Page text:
Until recently, emigration to Quincy was based on mostly economic factors. As Plumas County’s gold mines prospered, many miners, including great numbers of Chinese moved into the area. Since then, the Chinese have largely disappeared; when the gold gave out most went elsewhere. A few remained, but for the most part, all that is left is a Chinese cemetery, place names, and the remains of the roads, ditches, and other projects they helped build. Roads and communication lines developed; first telegraph, then the telephone, linked Quincy to the outside. During the 1870s the area was in full economic boom as the gold poured from the hydraulic mines. Come the turn of the century, for various reasons gold mining was starting to decline and the timber industry was beginning an upward swing. In 1910, the newly completed Western Pacific Railroad connected Quincy with the rest of the world economically. With gold and copper mining still a viable revenue source, the timber industry’s rapidly increasing development, and agriculture’s steady output, turn of the 20th century Quincy looked better than it ever had economically. A sawmill sprang up where today’s Plumas Pines Shopping Center is located. During the late 1930s and into the 1950s, mill owner C.A. King brought a large number of African-Americans from Lake Charles, Louisiana to Quincy to work in the mill. Although the mill closed many years ago, many of King’s employees remained, raising their families, attending local schools, and becoming a part of the community.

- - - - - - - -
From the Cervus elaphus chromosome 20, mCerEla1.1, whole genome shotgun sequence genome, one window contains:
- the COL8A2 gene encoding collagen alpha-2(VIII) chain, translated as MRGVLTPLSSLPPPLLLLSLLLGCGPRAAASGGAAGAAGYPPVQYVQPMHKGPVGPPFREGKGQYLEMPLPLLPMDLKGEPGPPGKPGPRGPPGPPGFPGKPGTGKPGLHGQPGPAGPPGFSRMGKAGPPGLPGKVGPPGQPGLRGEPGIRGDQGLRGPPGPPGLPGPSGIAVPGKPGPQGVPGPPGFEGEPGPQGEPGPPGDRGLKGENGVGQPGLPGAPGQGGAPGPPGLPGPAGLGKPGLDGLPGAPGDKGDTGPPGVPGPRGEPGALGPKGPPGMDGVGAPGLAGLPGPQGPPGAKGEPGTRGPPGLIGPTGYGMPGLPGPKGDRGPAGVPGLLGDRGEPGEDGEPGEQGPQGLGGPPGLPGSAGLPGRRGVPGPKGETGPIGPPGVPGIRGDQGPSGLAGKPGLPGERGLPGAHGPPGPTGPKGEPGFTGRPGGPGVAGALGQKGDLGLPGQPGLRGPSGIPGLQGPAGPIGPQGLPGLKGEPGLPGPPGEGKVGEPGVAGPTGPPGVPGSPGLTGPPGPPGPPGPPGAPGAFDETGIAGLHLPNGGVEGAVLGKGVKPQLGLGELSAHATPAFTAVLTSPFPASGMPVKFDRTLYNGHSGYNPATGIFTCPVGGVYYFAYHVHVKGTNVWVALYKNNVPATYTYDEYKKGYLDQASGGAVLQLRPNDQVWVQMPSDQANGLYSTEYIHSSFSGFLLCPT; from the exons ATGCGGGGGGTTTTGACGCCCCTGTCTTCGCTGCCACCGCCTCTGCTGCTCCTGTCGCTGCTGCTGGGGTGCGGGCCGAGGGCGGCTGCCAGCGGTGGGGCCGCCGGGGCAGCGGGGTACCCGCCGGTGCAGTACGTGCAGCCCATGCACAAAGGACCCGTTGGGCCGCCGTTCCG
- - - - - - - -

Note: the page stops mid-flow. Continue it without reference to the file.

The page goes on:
Quincy’s Main Street, laid out in an east-west fashion, developed a business section that clustered near the county square. A collection of log and other rustic buildings first sprang up, but with the new courthouse and community pride, more handsome buildings replaced the early structures. These too were modified as time marched along; fires took their toll, new owners wanted a new look, more substantial structures were erected, but for the most part the business section maintained its original flavor. A catastrophic fire in August 1934 leveled many of the original wooden business structures, but a few of the early buildings still remain to this day, recognizable, though there are some changes from their original appearance. In 1921 a new courthouse was completed to replace the 1859 structure that had served the county for over 60 years. In 1937, the Feather River Highway was completed, allowing easier auto travel to and from the county seat.